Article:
Axe green tax or energy bills will go up every year for a decade, says energy …

October 11, 2013 by  
Filed under Green Energy News

“We need to think about what people really want to pay for; maybe it’s time to
retreat from decarbonisation and focus more on the cost of living. I think
we have to have a debate about it.

“Do we want to be replacing one bit of [energy] generation that we can keep
going for a bit longer with a new bit of generation that’s going to cost
more?

He added: “I doubt the public like price increases of this magnitude, but if
we carry on firmly behind the green agenda we will continue to have price
increases like this.”

He added that SSE, which made a

£1.4 billion profit last year, would be stopping all investment in offshore
wind and new power plants until the 2015 election because of the acute
political uncertainty around energy since Ed Miliband promised a price
freeze if Labour wins power.

The row threatens to intensify tensions in the Coalition, with speculation
growing that the Tories want to react to the Labour leader’s pledge by
funding some green levies through tax rather than passing the cost on to
households through bills.

On Thursday, David Cameron said green levies to subsidise renewables would not
be on bills “for a moment longer than is necessary”.

But Michael Fallon, the energy minister, went further by insisting that the
Government was “looking hard” at what could be done to reduce green costs to
both industry and households. He said: “I’m as green as the next man, but
I’m a cheap green.

“We still have to deal with a legacy of underinvestment and we still have
legal obligations under climate change regulations, we need to build new
power stations, but within that, we are looking.”

Ed Davey, the Lib Dem Energy Secretary, said that wholesale energy costs were
the real reason SSE was putting up prices and that customers should react by
switching to a rival supplier.

National Grid earlier this week warned that the huge push to “go green” and
take ageing coal-based power plants out of commission meant Britain was at a
greater risk of winter blackouts this year than at any point since 2007.
Britain is signed up to producing 30 per cent of its electricity from
renewable sources by the end of 2020.

Experts believe more than £100 billion will have to be spent for the country
to have any chance of reaching the target, and all of this would have to be
recouped from household bills.

The TaxPayers’ Alliance said at the weekend that it had calculated that £22 
billion of subsidies would be handed to “green” energy generators over the
coming six years to pay for new wind farms and hydro power plants, with the
entire cost passed on to consumers through bills.

The UK Independence Party joined the debate on Thursday by blaming Mr Miliband
for bringing in the Climate Change Bill in the last Labour government.

Responding to SSE’s price rise on Thursday, Mr Miliband said it was proof the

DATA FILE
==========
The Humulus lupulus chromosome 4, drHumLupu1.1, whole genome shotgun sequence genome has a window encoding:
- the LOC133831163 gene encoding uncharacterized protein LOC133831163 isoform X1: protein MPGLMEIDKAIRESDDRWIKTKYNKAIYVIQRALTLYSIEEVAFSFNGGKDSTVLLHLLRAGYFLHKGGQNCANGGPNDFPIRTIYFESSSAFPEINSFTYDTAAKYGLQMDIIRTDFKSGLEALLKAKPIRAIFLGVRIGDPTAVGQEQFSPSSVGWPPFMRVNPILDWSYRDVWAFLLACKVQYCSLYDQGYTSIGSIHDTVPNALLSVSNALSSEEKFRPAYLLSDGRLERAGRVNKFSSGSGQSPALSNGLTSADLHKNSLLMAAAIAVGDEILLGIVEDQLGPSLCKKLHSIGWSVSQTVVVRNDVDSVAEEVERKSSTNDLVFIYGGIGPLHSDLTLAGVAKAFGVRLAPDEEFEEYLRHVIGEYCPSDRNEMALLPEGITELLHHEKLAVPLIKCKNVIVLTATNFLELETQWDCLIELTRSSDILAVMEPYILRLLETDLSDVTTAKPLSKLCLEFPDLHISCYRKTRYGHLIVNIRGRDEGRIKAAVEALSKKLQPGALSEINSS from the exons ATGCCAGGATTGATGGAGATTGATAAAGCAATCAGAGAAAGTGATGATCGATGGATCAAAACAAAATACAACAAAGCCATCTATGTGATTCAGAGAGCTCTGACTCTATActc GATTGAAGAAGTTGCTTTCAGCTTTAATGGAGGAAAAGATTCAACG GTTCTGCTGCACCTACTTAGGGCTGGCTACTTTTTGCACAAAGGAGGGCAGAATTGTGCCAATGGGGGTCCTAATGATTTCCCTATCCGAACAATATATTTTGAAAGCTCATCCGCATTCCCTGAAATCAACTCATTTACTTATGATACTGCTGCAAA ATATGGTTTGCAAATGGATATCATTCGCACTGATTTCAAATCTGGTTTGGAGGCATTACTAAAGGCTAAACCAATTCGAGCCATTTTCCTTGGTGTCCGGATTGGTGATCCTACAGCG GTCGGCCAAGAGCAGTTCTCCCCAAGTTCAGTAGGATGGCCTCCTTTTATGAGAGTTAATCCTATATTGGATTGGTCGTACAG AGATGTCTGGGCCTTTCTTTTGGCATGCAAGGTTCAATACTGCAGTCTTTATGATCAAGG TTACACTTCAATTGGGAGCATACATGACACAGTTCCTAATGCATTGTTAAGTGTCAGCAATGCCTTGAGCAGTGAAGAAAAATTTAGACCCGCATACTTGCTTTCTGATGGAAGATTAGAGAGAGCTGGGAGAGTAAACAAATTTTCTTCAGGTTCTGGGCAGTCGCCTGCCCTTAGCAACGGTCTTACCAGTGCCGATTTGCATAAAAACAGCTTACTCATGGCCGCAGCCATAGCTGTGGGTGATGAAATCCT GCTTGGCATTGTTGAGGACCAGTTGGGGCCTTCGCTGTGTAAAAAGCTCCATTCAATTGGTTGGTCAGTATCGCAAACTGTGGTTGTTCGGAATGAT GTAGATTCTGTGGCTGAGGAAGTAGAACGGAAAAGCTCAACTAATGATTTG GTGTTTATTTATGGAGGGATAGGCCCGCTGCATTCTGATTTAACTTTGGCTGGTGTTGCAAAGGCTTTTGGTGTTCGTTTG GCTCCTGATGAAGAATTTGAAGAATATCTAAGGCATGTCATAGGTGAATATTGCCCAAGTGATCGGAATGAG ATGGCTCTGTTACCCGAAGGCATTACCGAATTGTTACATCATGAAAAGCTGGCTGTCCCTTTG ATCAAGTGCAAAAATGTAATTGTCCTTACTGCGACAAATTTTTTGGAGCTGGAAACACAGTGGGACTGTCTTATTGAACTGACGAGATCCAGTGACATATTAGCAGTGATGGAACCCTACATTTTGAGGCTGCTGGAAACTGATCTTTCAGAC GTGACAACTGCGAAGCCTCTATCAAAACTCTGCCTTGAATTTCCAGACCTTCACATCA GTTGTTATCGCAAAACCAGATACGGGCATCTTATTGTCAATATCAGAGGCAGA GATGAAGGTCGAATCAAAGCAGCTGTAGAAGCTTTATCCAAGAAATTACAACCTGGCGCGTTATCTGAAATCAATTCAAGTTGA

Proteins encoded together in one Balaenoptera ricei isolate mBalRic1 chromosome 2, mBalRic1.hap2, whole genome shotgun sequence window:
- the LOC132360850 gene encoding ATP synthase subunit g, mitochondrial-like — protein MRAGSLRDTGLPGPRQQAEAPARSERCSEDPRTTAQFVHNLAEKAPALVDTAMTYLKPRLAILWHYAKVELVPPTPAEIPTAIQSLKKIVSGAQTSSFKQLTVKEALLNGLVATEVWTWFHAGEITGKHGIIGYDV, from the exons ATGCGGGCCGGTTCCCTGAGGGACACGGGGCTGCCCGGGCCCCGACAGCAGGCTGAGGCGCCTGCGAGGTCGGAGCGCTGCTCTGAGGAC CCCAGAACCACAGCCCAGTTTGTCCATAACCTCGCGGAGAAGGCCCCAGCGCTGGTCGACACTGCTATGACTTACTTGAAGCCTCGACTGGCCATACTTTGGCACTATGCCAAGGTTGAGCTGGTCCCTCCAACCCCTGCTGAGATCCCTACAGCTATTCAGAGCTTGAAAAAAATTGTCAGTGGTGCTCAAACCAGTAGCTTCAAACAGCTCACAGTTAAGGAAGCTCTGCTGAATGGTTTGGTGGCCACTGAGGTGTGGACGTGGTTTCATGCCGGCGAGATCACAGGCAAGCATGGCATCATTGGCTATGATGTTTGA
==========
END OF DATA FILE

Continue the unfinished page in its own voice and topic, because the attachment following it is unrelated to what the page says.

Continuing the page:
Government was letting energy companies “get away with it”. Caroline Flint,
Labour’s shadow energy secretary, added: “When times are tough, energy
companies should be helping their customers not hitting them with more price
rises to boost their profits.”

Watchdogs said it was inevitable SSE’s rivals would follow suit with price
rises of their own. As well as British Gas, industry sources said npower was
to announce a price increase as early as Monday.

Ann Robinson, the head of the price comparison website uSwitch, said there
were now real concerns that millions of vulnerable customers would be forced
to turn down the thermostat or turn off the heating altogether over the
winter.

She said: “It’s a crippling blow. We all knew increases were coming, but when
you actually see them, well, it’s devastating.

“Last year, 70 per cent of households were rationing fuel at some point, 35
per cent turned their heating down at some point. How many more people are
going to freeze to death this winter?”

SSE said it had held off from announcing an increase as long as it could. The
new higher prices will take effect on Nov 15. The company said
government-imposed levies on energy bills to pay for everything from free
loft insulation and new wind farms, had gone up by 13 per cent in the past
year, three times more than wholesale energy costs.

Will Morris, the SSE group managing director for retail, said: “We’re sorry to
have to do this. We’ve done as much as we could to keep prices down, but the
reality is that buying wholesale energy in global markets, delivering it to
customers’ homes, and government-imposed levies collected through bills —
endorsed by all the major parties — all cost more than they did last year.”

The SSE increase will affect seven million homes in the UK. Customers in the
South East will suffer a 9.7 per cent increase, compared with a rise of 7
per cent in the North.

The company blamed the different transmission costs charged by regional power
networks.

In addition, about 150,000 SSE customers will be hit with a new standing
charge that could increase costs if they are low-users of energy. The
company is also scrapping prompt payment discounts and loyalty discounts.
Off-peak rates on the Economy 7 tariff will rise by 18 per cent in Scotland
as SSE restructures its unit charges.

Gillian Guy, the chief executive of Citizens Advice, added: “This price rise
will be a blow for stretched budgets. The hike comes at a time when some
working households are turning to food banks to feed their families as they
struggle to cope with the rising cost of living.

“I hope other energy firms show an understanding of their customers’ financial
situation by not raising their prices.”

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